Public Health Nutrition

Public policies

The global context for public health nutrition taxation

Anne Marie Thowa1 c1, Peter Heywooda2, Stephen Leedera1 and Lee Burnsa3

a1 Menzies Centre for Health Policy, Victor Coppleson Building (D02), University of Sydney, Sydney, NSW 2006, Australia

a2 Department of International Health, University of Sydney, Sydney, Australia

a3 Department of Taxation Law, Sydney Law School, University of Sydney, Sydney, Australia

Abstract

Objective To assess critically the scope for public health nutrition taxation within the framework of the global tax reform agenda.

Design Review of the tax policy literature for global policy priorities relevant to public health nutrition taxation; critical analysis of proposals for public health nutrition taxation judged against the global agenda for tax reform.

Setting The global tax reform agenda shapes decisions of tax policy makers in all countries. By understanding this agenda, public health nutritionists can make feasible taxation proposals and thus improve the development, uptake and implementation of recommendations for nutrition-related taxation.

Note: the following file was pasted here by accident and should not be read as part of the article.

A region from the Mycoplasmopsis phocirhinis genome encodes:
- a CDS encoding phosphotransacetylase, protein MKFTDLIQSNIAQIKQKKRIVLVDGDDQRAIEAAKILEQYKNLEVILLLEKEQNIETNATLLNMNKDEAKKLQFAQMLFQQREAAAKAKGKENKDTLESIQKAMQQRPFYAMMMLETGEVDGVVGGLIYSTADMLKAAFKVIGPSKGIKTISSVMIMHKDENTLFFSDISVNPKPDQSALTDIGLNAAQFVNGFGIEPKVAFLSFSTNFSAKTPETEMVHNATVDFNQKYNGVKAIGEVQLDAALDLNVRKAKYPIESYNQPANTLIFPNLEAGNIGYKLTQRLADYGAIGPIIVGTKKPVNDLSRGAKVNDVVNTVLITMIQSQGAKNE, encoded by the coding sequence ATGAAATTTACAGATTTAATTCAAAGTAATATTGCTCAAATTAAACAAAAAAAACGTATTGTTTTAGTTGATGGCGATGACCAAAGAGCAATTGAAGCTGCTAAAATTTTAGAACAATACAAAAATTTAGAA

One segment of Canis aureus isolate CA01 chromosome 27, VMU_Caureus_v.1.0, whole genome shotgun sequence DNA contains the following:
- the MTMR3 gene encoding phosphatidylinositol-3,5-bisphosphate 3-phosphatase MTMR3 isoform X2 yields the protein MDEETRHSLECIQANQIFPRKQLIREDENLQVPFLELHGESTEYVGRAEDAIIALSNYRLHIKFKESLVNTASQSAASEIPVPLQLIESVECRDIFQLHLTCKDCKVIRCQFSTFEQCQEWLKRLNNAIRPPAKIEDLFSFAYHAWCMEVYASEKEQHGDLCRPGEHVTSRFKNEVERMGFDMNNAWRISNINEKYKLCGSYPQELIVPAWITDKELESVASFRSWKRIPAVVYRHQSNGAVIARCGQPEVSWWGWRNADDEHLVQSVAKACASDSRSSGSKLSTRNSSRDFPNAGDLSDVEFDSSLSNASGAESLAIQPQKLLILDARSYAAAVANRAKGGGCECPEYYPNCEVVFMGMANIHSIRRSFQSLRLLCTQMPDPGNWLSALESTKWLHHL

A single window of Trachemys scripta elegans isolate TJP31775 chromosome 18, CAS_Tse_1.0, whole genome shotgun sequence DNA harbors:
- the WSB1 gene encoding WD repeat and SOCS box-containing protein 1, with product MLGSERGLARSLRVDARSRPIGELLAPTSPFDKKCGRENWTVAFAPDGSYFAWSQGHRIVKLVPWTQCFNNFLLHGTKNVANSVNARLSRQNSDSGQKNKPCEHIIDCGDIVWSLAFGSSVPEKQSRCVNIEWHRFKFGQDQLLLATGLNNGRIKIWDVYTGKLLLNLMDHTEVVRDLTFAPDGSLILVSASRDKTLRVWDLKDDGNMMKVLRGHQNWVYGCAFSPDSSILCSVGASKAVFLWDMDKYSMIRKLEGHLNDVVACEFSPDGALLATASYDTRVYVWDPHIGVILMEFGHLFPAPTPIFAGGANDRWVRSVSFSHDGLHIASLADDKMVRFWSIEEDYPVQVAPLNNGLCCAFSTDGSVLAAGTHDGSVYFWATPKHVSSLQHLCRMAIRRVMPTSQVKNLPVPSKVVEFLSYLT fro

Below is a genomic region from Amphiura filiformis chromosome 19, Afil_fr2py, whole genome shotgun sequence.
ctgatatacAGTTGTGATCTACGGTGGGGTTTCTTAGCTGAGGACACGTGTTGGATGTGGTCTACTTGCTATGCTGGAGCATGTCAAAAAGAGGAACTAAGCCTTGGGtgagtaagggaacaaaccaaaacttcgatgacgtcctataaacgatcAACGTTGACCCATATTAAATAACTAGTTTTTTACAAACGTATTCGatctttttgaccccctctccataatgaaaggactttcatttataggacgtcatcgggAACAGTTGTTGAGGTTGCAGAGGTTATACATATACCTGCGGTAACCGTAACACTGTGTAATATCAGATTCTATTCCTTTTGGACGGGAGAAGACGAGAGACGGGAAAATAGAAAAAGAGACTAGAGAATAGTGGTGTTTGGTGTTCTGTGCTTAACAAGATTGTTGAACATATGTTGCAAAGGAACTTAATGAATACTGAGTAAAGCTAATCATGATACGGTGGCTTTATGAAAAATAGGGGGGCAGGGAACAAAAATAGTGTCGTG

Results The priorities of the global tax reform agenda relevant to public health nutrition taxation are streamlining of taxes, adoption of value-added tax (VAT), minimisation of excise taxes (except to correct for externalities) and removal of import taxes in line with trade liberalisation policies. Proposals consistent with the global tax reform agenda have included excise taxes, extension of VAT to currently exempted (unhealthy) foods and tariff reductions for healthy foods.

Conclusions Proposals for public health nutrition taxation should (i) use existing types and rates of taxes where possible, (ii) use excise taxes that specifically address externalities, (iii) avoid differential VAT on foods and (iv) use import taxes in ways that comply with trade liberalisation priorities.

(Received October 21 2009)

(Accepted June 02 2010)

(Online publication August 16 2010)

Correspondence

c1 Corresponding author: Email annemarie.thow@sydney.edu.au

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